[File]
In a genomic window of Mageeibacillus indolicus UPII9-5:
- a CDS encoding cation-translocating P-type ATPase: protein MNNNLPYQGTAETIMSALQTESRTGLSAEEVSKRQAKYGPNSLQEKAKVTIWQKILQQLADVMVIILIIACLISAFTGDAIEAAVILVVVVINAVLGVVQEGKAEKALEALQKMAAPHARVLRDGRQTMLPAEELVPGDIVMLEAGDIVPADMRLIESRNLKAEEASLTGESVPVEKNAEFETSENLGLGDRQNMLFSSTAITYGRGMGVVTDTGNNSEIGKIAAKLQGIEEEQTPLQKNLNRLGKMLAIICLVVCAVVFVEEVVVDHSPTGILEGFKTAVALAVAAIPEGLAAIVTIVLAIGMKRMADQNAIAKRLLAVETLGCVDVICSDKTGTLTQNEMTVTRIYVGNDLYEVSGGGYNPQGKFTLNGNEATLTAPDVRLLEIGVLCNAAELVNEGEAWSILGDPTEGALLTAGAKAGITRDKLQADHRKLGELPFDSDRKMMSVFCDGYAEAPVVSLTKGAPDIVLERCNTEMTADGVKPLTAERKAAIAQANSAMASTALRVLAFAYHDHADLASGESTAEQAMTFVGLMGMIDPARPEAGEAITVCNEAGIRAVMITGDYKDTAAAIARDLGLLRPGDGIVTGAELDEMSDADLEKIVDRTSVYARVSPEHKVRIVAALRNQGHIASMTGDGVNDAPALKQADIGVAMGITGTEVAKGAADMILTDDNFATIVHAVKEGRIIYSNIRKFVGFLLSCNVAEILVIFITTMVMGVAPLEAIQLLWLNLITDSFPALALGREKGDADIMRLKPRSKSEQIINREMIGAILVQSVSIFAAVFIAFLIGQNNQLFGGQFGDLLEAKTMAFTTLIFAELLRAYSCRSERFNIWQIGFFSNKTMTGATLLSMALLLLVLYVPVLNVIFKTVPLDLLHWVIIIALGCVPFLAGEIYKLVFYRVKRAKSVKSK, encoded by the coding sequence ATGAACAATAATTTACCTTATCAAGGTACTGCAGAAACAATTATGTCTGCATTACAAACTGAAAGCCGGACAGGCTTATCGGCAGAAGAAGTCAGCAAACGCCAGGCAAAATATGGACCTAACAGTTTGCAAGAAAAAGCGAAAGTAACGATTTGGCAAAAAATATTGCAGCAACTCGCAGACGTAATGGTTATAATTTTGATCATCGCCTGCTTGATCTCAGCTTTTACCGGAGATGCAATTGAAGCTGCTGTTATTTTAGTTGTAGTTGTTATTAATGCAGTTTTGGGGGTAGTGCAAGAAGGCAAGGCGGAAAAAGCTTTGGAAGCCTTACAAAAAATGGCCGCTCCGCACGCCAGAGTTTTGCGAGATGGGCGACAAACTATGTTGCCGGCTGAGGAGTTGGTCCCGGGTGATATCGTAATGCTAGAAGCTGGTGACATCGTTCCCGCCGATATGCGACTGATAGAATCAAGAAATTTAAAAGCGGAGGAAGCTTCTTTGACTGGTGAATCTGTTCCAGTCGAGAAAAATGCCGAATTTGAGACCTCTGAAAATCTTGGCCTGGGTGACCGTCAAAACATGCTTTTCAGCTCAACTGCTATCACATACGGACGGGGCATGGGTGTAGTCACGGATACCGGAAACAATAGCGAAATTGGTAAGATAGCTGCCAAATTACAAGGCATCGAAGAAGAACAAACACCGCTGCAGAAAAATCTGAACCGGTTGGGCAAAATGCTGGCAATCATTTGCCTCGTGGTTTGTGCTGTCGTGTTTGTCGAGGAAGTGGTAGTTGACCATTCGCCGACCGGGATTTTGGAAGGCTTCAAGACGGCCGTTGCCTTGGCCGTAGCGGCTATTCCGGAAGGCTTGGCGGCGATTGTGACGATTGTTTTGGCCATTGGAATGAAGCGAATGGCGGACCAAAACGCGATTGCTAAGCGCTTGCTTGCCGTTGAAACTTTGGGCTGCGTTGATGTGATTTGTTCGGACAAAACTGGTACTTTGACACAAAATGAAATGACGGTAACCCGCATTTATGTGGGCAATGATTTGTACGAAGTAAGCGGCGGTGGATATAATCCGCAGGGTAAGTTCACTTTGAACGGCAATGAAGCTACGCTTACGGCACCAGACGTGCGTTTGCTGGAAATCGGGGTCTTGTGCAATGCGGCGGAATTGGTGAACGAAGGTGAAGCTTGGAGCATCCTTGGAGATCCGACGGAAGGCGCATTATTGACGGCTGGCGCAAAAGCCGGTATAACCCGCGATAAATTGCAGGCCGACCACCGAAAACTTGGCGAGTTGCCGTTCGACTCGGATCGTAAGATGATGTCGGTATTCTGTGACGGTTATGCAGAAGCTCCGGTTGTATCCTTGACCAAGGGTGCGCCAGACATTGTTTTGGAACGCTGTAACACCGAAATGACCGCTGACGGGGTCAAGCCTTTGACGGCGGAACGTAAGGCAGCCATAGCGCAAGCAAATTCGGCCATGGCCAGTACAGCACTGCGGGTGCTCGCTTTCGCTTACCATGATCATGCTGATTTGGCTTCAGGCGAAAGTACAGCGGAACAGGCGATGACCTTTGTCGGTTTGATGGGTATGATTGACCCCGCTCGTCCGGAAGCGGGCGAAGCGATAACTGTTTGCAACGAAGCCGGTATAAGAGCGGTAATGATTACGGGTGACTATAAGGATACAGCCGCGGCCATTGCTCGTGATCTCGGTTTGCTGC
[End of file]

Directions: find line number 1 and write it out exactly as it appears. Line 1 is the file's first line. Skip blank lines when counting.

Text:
In a genomic window of Mageeibacillus indolicus UPII9-5: